In Argentina, an $800,000 Puzzle

By Monte Reel
Washington Post Foreign Service
Friday, August 10, 2007

BUENOS AIRES, Aug. 9 -- Days after authorities discovered a suitcase full of nearly $800,000 that had been taken on a private airplane carrying Argentine and Venezuelan officials, one of those officials has resigned and suspicions of a government scandal have grown.

A Venezuelan businessman was detained at a Buenos Aires airport Saturday when customs officials found $790,550 in undeclared cash in his luggage. The incident preceded Monday's arrival here of Venezuelan President Hugo Chávez, leading to questions about the possibility of a link between the businessman and the Venezuelan or Argentine governments.

Chávez denied any connection, while Argentine officials initially declined to comment on the case.

But as an investigation by the local news media simmered throughout the week and a witness accused Argentine officials of accompanying the businessman, Argentina's state oil company, Energia Argentina SA, or Enarsa, released a statement Wednesday night revealing that it had chartered the small plane.

The statement named the businessman, Alejandro Antonini Wilson, and listed his seven traveling companions: the president of Enarsa, two Argentine Planning Ministry officials and executives from Venezuela's state oil company, Petroleos de Venezuela SA, or PDVSA.

The Argentine officials had been in the Venezuelan capital, Caracas, to work on an energy deal between the two countries, according to the statement. Enarsa officials stated that they did not know Wilson and that he had boarded the plane as a guest of the son of a PDVSA vice president.

Thursday morning, Claudio Uberti -- chief of Argentina's toll road authority and a passenger on the plane -- submitted his resignation. Uberti was a key negotiator in deals with the government of Venezuela, which has strengthened ties with President Néstor Kirchner's government in recent years.

Attempting to enter Argentina with more than $10,000 in undeclared cash is a misdemeanor, and the penalty is a fine of half of the undeclared amount. Members of the airport police said this week that Wilson had tried to bribe customs officials before they seized the money, which remains unclaimed in a bank account. The Enarsa statement indicated that Wilson did not try to hide the money when he passed through customs.

Wilson, 46, left Argentina on Wednesday without being questioned, traveling via commercial jet to Montevideo, the Uruguayan capital. Chávez and his delegation also traveled to Montevideo on Wednesday following his stay in Buenos Aires, where he signed energy accords and bought $500 million in Argentine bonds.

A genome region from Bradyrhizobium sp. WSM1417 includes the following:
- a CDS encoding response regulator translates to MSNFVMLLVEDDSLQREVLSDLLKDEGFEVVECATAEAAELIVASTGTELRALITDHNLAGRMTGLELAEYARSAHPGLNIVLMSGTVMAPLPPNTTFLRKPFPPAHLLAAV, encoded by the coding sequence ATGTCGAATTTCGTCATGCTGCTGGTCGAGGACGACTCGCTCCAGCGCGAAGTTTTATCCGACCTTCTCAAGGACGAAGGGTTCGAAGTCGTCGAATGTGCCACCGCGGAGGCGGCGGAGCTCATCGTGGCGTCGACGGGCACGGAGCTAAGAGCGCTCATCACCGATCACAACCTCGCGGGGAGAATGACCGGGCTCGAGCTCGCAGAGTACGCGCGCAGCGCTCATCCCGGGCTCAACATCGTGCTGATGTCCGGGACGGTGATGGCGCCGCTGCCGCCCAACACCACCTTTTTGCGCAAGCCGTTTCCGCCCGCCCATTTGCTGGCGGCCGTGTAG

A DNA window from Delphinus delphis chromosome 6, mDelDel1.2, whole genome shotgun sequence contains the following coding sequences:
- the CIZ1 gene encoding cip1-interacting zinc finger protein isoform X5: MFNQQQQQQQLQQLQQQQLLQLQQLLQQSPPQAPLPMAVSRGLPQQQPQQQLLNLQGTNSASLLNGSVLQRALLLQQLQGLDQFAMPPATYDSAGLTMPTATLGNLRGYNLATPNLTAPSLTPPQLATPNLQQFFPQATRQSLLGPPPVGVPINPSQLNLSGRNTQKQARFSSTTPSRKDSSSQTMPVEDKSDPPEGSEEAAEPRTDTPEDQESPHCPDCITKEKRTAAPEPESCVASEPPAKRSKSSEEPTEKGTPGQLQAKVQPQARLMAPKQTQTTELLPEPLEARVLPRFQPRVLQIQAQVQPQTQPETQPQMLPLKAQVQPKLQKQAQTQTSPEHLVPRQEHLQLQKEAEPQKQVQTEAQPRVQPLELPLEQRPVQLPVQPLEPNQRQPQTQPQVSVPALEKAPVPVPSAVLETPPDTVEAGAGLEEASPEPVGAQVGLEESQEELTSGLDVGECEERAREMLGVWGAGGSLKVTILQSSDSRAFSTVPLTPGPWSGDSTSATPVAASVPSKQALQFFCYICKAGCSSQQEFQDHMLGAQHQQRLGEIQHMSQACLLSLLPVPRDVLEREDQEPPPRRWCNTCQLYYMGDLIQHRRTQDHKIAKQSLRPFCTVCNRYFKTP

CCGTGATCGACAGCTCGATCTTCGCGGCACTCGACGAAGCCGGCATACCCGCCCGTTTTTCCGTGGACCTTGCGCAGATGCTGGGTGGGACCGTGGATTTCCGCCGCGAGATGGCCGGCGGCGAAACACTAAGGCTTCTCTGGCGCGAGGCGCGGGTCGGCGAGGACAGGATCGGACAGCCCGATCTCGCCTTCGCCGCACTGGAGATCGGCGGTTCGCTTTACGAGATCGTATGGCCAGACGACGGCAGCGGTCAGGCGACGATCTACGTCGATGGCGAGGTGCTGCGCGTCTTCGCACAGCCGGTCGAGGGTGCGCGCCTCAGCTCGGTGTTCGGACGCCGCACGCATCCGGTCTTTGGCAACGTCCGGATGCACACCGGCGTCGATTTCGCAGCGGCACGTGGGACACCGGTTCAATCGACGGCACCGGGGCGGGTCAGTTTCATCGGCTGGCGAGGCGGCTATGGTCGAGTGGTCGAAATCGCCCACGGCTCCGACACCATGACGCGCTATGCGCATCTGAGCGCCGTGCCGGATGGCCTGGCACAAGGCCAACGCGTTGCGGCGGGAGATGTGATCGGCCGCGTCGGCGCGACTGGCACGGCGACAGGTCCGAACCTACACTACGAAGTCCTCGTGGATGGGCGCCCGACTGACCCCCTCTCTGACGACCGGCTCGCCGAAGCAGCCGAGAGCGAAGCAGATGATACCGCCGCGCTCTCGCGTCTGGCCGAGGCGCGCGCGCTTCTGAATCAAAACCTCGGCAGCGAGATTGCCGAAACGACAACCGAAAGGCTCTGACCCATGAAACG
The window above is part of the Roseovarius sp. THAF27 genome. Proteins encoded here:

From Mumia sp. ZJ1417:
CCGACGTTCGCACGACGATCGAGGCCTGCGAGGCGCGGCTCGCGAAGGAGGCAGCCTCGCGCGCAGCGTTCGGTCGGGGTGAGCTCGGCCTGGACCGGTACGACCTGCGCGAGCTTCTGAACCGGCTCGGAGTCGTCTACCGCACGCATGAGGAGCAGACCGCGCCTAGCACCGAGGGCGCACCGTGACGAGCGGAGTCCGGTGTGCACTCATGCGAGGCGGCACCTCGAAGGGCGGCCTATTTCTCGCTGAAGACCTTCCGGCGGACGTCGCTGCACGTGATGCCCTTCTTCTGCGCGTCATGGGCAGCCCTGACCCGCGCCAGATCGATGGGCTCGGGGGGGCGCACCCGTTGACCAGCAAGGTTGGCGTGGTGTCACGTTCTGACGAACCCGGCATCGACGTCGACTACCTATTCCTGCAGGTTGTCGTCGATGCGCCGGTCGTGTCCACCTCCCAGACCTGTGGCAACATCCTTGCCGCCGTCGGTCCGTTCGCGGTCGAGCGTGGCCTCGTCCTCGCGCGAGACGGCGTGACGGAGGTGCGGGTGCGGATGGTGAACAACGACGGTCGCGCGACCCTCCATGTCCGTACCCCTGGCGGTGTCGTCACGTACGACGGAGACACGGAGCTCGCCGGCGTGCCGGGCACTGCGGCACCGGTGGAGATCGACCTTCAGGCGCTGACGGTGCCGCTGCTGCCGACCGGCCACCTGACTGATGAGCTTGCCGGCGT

During a news conference Monday, Chávez said the emerging suspicions that Wilson had ties to the Venezuelan government were "absolutely false," and he blamed the incident on the United States.

"It is part of the plan of the empire to disrupt our travels," Chavez told reporters.

Speaking with a local radio station, Argentine Planning Minister Julio De Vido praised customs officials for finding the undeclared money but reiterated that the government had no connection to Wilson.

It remains unknown why Wilson was carrying the money; he has not been charged with a crime. But the incident has provided more fodder for critics of Kirchner, whose administration has confronted a series of scandals in recent months.

Last month, Economy Minister Felisa Miceli was forced to resign after more than $60,000 was found in her office bathroom. She defended herself against accusations of wrongdoing and said she had borrowed most of the cash from her brother for a real estate purchase, but critics have called for an investigation.

Previously, officials with Argentina's natural gas regulator and the public works agency resigned as part of a bribery scandal involving a Swedish construction company. Many of Kirchner's opponents also have accused his government of tampering with economic data to lower inflation statistics this year, and some state statisticians have resigned in protest.

Kirchner's supporters have argued that such incidents would never have been uncovered during previous administrations.


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